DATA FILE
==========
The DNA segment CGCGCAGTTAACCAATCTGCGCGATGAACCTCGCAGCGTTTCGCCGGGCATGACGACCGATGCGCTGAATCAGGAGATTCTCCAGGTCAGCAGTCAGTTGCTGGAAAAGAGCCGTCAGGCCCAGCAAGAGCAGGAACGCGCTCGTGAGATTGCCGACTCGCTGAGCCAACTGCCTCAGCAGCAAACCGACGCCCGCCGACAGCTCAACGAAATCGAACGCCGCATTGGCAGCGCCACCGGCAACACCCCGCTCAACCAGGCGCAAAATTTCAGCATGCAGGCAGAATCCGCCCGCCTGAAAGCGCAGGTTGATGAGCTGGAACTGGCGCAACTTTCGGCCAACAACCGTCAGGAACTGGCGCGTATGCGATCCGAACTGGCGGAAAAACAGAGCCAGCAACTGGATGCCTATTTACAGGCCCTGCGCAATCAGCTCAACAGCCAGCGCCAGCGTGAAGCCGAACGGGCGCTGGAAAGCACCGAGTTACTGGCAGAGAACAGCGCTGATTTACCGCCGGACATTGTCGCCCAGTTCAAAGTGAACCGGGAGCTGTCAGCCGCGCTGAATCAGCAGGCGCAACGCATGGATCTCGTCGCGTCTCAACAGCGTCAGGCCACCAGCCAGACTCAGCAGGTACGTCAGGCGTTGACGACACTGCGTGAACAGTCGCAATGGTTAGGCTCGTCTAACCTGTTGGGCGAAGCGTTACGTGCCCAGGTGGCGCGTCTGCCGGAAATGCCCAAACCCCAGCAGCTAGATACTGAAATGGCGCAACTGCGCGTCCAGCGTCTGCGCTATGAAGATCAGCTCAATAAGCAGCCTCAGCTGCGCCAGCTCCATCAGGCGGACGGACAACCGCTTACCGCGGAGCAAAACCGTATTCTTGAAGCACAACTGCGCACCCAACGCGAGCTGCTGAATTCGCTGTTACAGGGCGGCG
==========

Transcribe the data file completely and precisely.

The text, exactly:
The DNA segment CGCGCAGTTAACCAATCTGCGCGATGAACCTCGCAGCGTTTCGCCGGGCATGACGACCGATGCGCTGAATCAGGAGATTCTCCAGGTCAGCAGTCAGTTGCTGGAAAAGAGCCGTCAGGCCCAGCAAGAGCAGGAACGCGCTCGTGAGATTGCCGACTCGCTGAGCCAACTGCCTCAGCAGCAAACCGACGCCCGCCGACAGCTCAACGAAATCGAACGCCGCATTGGCAGCGCCACCGGCAACACCCCGCTCAACCAGGCGCAAAATTTCAGCATGCAGGCAGAATCCGCCCGCCTGAAAGCGCAGGTTGATGAGCTGGAACTGGCGCAACTTTCGGCCAACAACCGTCAGGAACTGGCGCGTATGCGATCCGAACTGGCGGAAAAACAGAGCCAGCAACTGGATGCCTATTTACAGGCCCTGCGCAATCAGCTCAACAGCCAGCGCCAGCGTGAAGCCGAACGGGCGCTGGAAAGCACCGAGTTACTGGCAGAGAACAGCGCTGATTTACCGCCGGACATTGTCGCCCAGTTCAAAGTGAACCGGGAGCTGTCAGCCGCGCTGAATCAGCAGGCGCAACGCATGGATCTCGTCGCGTCTCAACAGCGTCAGGCCACCAGCCAGACTCAGCAGGTACGTCAGGCGTTGACGACACTGCGTGAACAGTCGCAATGGTTAGGCTCGTCTAACCTGTTGGGCGAAGCGTTACGTGCCCAGGTGGCGCGTCTGCCGGAAATGCCCAAACCCCAGCAGCTAGATACTGAAATGGCGCAACTGCGCGTCCAGCGTCTGCGCTATGAAGATCAGCTCAATAAGCAGCCTCAGCTGCGCCAGCTCCATCAGGCGGACGGACAACCGCTTACCGCGGAGCAAAACCGTATTCTTGAAGCACAACTGCGCACCCAACGCGAGCTGCTGAATTCGCTGTTACAGGGCGGCG